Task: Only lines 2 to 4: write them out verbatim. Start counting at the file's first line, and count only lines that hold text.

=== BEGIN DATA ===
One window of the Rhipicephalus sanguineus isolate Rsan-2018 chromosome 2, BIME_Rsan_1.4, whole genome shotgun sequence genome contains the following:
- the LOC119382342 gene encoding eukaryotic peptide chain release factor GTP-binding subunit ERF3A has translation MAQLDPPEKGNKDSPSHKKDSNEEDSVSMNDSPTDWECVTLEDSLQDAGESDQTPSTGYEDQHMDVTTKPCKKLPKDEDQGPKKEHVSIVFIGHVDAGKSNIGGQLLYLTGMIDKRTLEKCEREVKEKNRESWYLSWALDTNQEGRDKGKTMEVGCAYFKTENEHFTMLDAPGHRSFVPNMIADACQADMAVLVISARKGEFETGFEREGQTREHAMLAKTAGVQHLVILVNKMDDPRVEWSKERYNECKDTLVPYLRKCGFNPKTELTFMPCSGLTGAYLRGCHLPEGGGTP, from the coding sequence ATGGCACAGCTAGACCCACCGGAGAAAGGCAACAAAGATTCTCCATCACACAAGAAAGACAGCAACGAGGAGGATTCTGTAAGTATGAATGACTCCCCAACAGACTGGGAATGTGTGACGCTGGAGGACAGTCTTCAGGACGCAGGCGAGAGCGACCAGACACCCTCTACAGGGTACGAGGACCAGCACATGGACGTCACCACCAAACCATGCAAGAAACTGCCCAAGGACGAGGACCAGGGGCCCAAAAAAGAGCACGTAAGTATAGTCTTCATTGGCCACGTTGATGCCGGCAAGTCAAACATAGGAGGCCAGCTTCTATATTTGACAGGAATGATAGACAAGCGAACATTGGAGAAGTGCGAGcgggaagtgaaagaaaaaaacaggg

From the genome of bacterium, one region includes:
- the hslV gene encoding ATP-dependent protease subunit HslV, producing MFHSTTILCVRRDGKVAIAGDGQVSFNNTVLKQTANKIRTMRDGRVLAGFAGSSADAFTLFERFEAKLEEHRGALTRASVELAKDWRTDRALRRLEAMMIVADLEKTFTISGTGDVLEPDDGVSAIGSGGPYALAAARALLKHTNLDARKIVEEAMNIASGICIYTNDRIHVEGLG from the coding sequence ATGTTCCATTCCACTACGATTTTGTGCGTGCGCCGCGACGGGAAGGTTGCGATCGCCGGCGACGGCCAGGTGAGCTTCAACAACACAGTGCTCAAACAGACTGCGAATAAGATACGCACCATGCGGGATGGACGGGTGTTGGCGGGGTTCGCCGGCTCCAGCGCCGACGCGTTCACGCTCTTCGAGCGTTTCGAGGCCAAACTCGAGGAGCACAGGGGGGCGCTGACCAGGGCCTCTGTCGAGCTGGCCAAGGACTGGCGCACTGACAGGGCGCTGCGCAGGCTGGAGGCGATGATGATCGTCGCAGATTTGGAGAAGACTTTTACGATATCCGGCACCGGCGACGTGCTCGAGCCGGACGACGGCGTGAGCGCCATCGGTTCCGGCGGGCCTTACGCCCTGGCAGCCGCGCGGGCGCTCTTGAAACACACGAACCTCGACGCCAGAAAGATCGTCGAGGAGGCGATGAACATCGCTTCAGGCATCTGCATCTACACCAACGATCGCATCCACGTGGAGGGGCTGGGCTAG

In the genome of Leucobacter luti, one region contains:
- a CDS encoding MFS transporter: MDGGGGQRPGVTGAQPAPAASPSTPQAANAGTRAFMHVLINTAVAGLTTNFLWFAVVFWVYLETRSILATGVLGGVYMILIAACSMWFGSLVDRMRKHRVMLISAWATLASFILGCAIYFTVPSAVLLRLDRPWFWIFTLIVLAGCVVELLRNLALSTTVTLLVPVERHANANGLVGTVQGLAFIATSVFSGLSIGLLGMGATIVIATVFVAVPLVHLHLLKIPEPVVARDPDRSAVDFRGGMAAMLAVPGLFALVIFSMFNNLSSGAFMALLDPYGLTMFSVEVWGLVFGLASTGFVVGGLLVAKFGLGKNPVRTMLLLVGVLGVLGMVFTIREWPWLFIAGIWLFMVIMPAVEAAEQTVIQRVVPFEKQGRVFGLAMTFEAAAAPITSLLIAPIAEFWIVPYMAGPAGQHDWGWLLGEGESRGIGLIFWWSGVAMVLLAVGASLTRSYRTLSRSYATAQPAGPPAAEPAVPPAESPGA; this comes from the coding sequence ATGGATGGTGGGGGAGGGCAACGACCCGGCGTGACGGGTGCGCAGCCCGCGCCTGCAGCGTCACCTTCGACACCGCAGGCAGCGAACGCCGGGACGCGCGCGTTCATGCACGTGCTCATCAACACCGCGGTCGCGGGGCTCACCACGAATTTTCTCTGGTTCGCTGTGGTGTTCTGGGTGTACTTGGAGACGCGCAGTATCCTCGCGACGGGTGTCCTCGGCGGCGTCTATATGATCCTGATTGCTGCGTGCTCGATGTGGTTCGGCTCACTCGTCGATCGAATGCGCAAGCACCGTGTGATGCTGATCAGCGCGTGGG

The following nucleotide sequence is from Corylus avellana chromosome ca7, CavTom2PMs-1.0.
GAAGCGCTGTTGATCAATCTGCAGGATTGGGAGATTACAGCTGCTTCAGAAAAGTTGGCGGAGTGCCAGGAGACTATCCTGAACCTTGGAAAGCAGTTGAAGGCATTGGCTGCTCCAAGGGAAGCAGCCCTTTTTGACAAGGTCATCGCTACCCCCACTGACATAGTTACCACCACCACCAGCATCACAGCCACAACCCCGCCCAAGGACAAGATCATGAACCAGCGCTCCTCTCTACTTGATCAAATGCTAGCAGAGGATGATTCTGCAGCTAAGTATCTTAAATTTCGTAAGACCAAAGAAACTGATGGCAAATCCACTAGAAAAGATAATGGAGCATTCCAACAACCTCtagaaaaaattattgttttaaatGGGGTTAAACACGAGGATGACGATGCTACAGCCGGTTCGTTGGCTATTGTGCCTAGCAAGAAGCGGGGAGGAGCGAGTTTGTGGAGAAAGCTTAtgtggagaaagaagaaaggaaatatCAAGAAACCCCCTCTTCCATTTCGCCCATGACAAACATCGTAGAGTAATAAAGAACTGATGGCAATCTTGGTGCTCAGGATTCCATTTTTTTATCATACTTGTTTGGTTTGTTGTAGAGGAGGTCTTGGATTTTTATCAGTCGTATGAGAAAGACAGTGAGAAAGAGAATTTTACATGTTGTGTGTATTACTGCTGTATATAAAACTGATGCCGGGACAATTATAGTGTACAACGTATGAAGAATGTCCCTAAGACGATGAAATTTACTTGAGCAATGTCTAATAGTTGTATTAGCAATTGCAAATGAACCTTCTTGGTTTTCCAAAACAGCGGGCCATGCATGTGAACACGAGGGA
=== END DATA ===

- the LOC119382342 gene encoding eukaryotic peptide chain release factor GTP-binding subunit ERF3A has translation MAQLDPPEKGNKDSPSHKKDSNEEDSVSMNDSPTDWECVTLEDSLQDAGESDQTPSTGYEDQHMDVTTKPCKKLPKDEDQGPKKEHVSIVFIGHVDAGKSNIGGQLLYLTGMIDKRTLEKCEREVKEKNRESWYLSWALDTNQEGRDKGKTMEVGCAYFKTENEHFTMLDAPGHRSFVPNMIADACQADMAVLVISARKGEFETGFEREGQTREHAMLAKTAGVQHLVILVNKMDDPRVEWSKERYNECKDTLVPYLRKCGFNPKTELTFMPCSGLTGAYLRGCHLPEGGGTP, from the coding sequence ATGGCACAGCTAGACCCACCGGAGAAAGGCAACAAAGATTCTCCATCACACAAGAAAGACAGCAACGAGGAGGATTCTGTAAGTATGAATGACTCCCCAACAGACTGGGAATGTGTGACGCTGGAGGACAGTCTTCAGGACGCAGGCGAGAGCGACCAGACACCCTCTACAGGGTACGAGGACCAGCACATGGACGTCACCACCAAACCATGCAAGAAACTGCCCAAGGACGAGGACCAGGGGCCCAAAAAAGAGCACGTAAGTATAGTCTTCATTGGCCACGTTGATGCCGGCAAGTCAAACATAGGAGGCCAGCTTCTATATTTGACAGGAATGATAGACAAGCGAACATTGGAGAAGTGCGAGcgggaagtgaaagaaaaaaacaggg

From the genome of bacterium, one region includes:
- the hslV gene encoding ATP-dependent protease subunit HslV, producing MFHSTTILCVRRDGKVAIAGDGQVSFNNTVLKQTANKIRTMRDGRVLAGFAGSSADAFTLFERFEAKLEEHRGALTRASVELAKDWRTDRALRRLEAMMIVADLEKTFTISGTGDVLEPDDGVSAIGSGGPYALAAARALLKHTNLDARKIVEEAMNIASGICIYTNDRIHVEGLG from the coding sequence ATGTTCCATTCCACTACGATTTTGTGCGTGCGCCGCGACGGGAAGGTTGCGATCGCCGGCGACGGCCAGGTGAGCTTCAACAACACAGTGCTCAAACAGACTGCGAATAAGATACGCACCATGCGGGATGGACGGGTGTTGGCGGGGTTCGCCGGCTCCAGCGCCGACGCGTTCACGCTCTTCGAGCGTTTCGAGGCCAAACTCGAGGAGCACAGGGGGGCGCTGACCAGGGCCTCTGTCGAGCTGGCCAAGGACTGGCGCACTGACAGGGCGCTGCGCAGGCTGGAGGCGATGATGATCGTCGCAGATTTGGAGAAGACTTTTACGATATCCGGCACCGGCGACGTGCTCGAGCCGGACGACGGCGTGAGCGCCATCGGTTCCGGCGGGCCTTACGCCCTGGCAGCCGCGCGGGCGCTCTTGAAACACACGAACCTCGACGCCAGAAAGATCGTCGAGGAGGCGATGAACATCGCTTCAGGCATCTGCATCTACACCAACGATCGCATCCACGTGGAGGGGCTGGGCTAG